My Christmas Wish

Amid the holidays, I would like to touch on the subject of acceptance. Now more than ever, our nation is divided due to different beliefs, and I’m not talking about religious beliefs; I’m talking about, I’m right you’re wrong beliefs such as Vaccinated VS Unvaccinated, Trump VS Non-Trumpers;  not only that but divorced families that can’t stand being in the same room together, controlling lovers that won’t allow their partner time with friends, or people trying to share their opinions on Facebook and being chewed out for it. I know this isn’t just my experience, but one many of us can relate to. 

People have opinions- I’m sorry they’re not always wrong or right. The Buddhists teach a way of acceptance. When a thought pops up, it must be recognized, and it will pass because that is all it is, a thought. When there was an essential disagreement in a native tribe, they sat in peace circles and allowed everyone a chance to speak without interruption when holding a totem. Today, an opinion can cause a riot because the discussion is not part of the plan.  Can we slow down a little and look at how we, as a community, are contributing to the problem? Did you judge and slander someone for being anti-vax or a trump supporter? Does your opinion matter more than anyone else? During the Nazi regime, the German forces thought they were serving their country by committing Genocide. Can we agree that listening to all opinions can help open our eyes to things we might have been blindsided to? 

I know it’s not the same, I know you are absolutely right. I find myself more submissive and agreeable to most, even my friends. Only my partner would know my voice on controversial matters. So here we are crumbling our thoughts into dust so they can float into the universe unseen, or we are pushing our beliefs so far down people’s throats that they can’t breathe, let alone mutter what they have to say.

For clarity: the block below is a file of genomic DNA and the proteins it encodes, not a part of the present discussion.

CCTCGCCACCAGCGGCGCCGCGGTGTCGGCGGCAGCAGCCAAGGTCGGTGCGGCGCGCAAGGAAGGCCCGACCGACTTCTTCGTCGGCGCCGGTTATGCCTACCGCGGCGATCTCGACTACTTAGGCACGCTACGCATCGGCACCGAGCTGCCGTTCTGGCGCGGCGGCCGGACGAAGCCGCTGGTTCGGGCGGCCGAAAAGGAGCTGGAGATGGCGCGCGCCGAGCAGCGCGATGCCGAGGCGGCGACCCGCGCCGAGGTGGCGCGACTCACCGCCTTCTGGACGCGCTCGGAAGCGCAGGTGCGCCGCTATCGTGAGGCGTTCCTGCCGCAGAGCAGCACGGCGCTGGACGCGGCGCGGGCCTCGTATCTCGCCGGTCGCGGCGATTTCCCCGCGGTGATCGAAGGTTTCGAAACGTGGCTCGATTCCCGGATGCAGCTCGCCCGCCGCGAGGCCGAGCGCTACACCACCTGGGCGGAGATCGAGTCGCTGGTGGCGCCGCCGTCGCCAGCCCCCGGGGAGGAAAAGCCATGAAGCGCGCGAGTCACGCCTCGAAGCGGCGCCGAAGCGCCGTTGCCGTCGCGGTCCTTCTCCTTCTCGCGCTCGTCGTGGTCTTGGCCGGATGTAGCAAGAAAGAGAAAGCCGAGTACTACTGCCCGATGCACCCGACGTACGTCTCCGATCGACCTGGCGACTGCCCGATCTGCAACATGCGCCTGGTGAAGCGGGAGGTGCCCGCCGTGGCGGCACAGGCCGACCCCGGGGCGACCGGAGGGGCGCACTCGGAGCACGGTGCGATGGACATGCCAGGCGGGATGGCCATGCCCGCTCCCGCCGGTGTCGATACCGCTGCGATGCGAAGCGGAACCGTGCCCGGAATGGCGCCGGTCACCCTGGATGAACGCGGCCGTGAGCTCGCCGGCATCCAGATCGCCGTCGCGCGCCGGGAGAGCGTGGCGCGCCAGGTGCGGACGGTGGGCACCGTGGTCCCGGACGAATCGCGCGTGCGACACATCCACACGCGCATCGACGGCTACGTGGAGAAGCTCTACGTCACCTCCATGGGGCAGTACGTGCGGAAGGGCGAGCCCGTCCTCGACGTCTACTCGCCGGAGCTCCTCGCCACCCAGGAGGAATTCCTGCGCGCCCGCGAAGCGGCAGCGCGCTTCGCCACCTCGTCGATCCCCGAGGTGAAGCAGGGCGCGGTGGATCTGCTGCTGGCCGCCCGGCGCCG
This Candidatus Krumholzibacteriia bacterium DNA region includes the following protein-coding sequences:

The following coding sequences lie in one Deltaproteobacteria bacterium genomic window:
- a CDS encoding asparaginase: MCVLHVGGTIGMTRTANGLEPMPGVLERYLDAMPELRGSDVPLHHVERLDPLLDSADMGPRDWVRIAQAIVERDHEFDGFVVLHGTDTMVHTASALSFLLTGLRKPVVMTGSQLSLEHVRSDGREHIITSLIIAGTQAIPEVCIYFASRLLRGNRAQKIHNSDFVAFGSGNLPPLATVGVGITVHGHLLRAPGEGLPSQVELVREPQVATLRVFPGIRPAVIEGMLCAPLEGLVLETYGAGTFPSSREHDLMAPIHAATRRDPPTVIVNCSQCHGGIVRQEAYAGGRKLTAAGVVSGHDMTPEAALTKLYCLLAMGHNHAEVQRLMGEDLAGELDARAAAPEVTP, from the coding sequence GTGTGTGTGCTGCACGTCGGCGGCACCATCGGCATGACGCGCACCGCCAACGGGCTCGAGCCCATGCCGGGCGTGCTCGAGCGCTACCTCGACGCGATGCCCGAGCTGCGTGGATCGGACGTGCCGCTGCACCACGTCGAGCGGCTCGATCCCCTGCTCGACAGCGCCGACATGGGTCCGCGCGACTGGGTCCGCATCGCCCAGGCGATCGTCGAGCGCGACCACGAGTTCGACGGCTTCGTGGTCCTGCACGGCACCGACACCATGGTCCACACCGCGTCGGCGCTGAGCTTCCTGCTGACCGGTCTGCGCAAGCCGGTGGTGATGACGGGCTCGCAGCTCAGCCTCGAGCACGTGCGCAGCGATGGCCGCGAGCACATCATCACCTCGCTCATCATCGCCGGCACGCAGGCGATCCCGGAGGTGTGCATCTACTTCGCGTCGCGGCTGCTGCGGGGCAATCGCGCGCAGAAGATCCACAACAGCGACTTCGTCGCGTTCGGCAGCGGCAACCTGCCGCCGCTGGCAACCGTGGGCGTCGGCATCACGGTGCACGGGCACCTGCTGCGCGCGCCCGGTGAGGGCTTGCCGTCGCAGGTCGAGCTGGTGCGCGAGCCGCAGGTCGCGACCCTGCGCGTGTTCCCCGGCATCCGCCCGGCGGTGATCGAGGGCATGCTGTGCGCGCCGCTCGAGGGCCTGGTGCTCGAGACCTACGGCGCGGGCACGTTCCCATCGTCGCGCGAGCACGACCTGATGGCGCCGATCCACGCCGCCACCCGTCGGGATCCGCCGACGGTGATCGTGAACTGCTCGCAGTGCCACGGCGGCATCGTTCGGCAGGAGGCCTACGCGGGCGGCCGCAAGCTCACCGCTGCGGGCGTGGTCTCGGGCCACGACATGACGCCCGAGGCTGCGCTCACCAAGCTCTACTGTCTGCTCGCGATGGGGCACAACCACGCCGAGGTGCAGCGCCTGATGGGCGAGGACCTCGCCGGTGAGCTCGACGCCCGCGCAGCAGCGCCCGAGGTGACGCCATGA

Where’s the safe path?

 Well, this ties around to a concept that I have been willing to preach for a long time now. How is acceptance going to happen on a mass level without it happening in our own homes? There’s a Christian saying I learned in my youth that I’m having a hard time rephrasing, so here it goes: “Honor thy brother and sister.” The hate you’re putting on your partner, your brothers, and sisters, family, and exes or partner’s exes- Guess what?- it bleeds into the bigger picture, directly. When there is so much negativity floating around in our everyday conversations, walls that are put up, families that are separated, and children that can’t spend the holidays with both their parents because they can’t get along, it’s hard to lead by example when you’re living in separation yourself. 

I would do anything to have my mom and dad at a holiday gathering together, with their partner’s acceptance and company. I would love to have my friend over for Thanksgiving without her husband blowing up my phone, worried that she won’t make it home safely. I would have loved to have both my husband’s parents at our wedding when they both contributed so much to our lives. I hate seeing on Facebook that someone can’t talk about children getting vaccinated in schools in a MOMs group, “The place to talk about this is with the school directly. This group will chew you up and spit you out.” I wish I would be more acceptable to concepts that I think are discriminatory or unjust because who am I to judge someone else’s opinion? For this holiday season, I test myself, and I dare you to take the challenge, to not judge people’s thoughts and ideas, to not close our doors to family and friends, and to remember throughout the stress of the holidays to breathe and practice acceptance.

From its origins in India, Buddhism has had an appreciation for reasoning and debate skills. The profound purpose of Buddhist debate and reasoning is to clear away a wrong conception of our own natures and thereby to become free of suffering and even death.

Perdue, Daniel. “Tibetan Buddhist Debate.” Asia Society.

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